I woke up early full of jitters and nervousness. So much so that I could only eat a few bites of my banana, 1/2 a cup of coffee and some water. I knew I needed to eat more but I just could not stomach it. My husband encouraged me, the kids encouraged me and we set off for the start line. It was a cool morning. I could not wait for the race to start so I could warm up and start running off the butterflies.
I lined up in the middle of the pack and tried to keep what little I did have for breakfast down. After several long, excruciating minutes we were off. Although my brain was telling me not start out too quickly, my legs did not listen. I went out fast and caught up with the leaders of the pack in a few short minutes. My butterflies disappeared and I was full of energy. I was on a runners high and feeling pretty good. That was very short lived.
I passed by several watering stations. I could not be bothered by stopping and tried to rationalize that I was saving time and did not need to stop. By mile 10, I was really struggling. I was hot and thirsty and just ran by the last water station. I told myself that there were only a few more miles and it was no big deal. By mile 12, my pace dropped by half, my left hamstring was injured and my whole body felt like it was literally being hammered into the ground. My body was screaming to stop but my
I kept running the best I could which was painful and much slower than before. I saw the 13 mile mark and became ecstatic until I realized that I still had .2 of a mile to go. That seemed like another 10 miles at the time. I might have started walking or crying if it was not for the *Kirch kirch kirch kirch* sound I heard behind me. For the most part, I had been running alone. Occasionally another runner would pass but they were few and far between. This runner was different. I was almost to the finish line and she was on my heels.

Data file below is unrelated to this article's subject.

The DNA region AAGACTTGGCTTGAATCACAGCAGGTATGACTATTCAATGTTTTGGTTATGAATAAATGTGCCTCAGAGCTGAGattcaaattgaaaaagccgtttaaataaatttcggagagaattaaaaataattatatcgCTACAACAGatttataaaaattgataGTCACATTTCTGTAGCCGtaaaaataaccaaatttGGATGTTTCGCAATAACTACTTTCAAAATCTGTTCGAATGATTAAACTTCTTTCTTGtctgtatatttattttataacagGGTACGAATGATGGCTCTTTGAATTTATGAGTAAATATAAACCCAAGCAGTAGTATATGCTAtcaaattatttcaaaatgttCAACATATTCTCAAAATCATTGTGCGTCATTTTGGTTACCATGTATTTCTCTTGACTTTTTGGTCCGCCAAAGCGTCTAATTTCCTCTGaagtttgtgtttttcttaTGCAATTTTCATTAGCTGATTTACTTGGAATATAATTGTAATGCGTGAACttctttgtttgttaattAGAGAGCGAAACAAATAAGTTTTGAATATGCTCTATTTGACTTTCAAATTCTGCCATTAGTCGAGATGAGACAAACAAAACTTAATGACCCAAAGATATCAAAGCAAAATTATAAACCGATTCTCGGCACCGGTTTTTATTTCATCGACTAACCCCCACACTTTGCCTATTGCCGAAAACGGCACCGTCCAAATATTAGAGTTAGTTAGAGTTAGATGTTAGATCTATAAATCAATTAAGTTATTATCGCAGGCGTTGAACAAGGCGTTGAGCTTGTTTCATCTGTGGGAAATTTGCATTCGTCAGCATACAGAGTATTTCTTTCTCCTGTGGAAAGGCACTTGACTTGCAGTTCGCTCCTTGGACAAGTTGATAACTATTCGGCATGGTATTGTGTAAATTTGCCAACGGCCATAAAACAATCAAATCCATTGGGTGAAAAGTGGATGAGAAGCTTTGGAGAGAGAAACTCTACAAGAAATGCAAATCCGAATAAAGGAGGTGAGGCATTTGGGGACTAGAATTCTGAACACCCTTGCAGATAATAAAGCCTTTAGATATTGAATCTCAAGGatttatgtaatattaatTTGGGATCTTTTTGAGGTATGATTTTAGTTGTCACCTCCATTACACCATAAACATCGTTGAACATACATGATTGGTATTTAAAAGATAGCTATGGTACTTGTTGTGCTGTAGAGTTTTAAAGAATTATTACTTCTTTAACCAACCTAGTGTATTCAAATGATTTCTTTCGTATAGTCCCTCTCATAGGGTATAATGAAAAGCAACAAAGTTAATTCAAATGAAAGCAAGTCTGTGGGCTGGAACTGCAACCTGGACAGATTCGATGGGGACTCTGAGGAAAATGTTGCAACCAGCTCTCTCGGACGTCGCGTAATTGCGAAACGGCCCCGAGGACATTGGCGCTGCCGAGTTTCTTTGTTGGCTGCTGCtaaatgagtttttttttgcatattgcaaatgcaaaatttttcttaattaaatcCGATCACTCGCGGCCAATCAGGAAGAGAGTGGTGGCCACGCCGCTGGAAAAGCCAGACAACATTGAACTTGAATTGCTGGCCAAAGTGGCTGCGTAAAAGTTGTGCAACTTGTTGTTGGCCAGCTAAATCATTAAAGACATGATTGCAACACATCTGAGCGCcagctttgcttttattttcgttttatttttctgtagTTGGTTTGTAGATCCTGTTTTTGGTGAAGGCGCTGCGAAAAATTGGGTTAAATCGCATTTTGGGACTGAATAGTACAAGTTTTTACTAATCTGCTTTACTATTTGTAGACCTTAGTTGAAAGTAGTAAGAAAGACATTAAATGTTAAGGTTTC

She helped give me the extra adrenaline I needed to finish. I did not want someone to pass me so close to the end. I sped up to where I thought she would not be able to edge past me and then made the mistake of slowing down slightly right before the finish line. She fought her way past me and beat me for second place in the women's division.
By ONE second. One. Uno. 1. 01. I finished in 1:50:58
I came in 3rd in the Women's division and 16'th overall. I also came out of the half-marathon with a pretty bad hamstring injury and feeling like I was beat with a bat. I was lucky to have finished at all, let alone place. I did not train like I should have and let my pride get in the way.
As usual, God watched over me and would use this experience to teach me a lesson in pride, grace and wisdom. The winner of the marathon was wearing a T-shirt that proclaimed: I can do all things through Christ who strengthens me. Philippians 4:13. That has always stuck with me and I have used that verse and the meaning behind it to become a better runner and a better person.
I am proud of that race but not because of my standings or the trophy I went home with. I am proud because it helped to guide me back to God and a personal relationship with him. From then on, my running turned into my prayer time. It became a time to set goals, reflect on my life and try to find the person that God so graciously sees me to be. He has used my running time to love me, shape me and provide more grace than I could ever hope to deserve. I am not anywhere close to being a good Christian or a good example of one. But I'll keep running until God is done with me. This might take a while.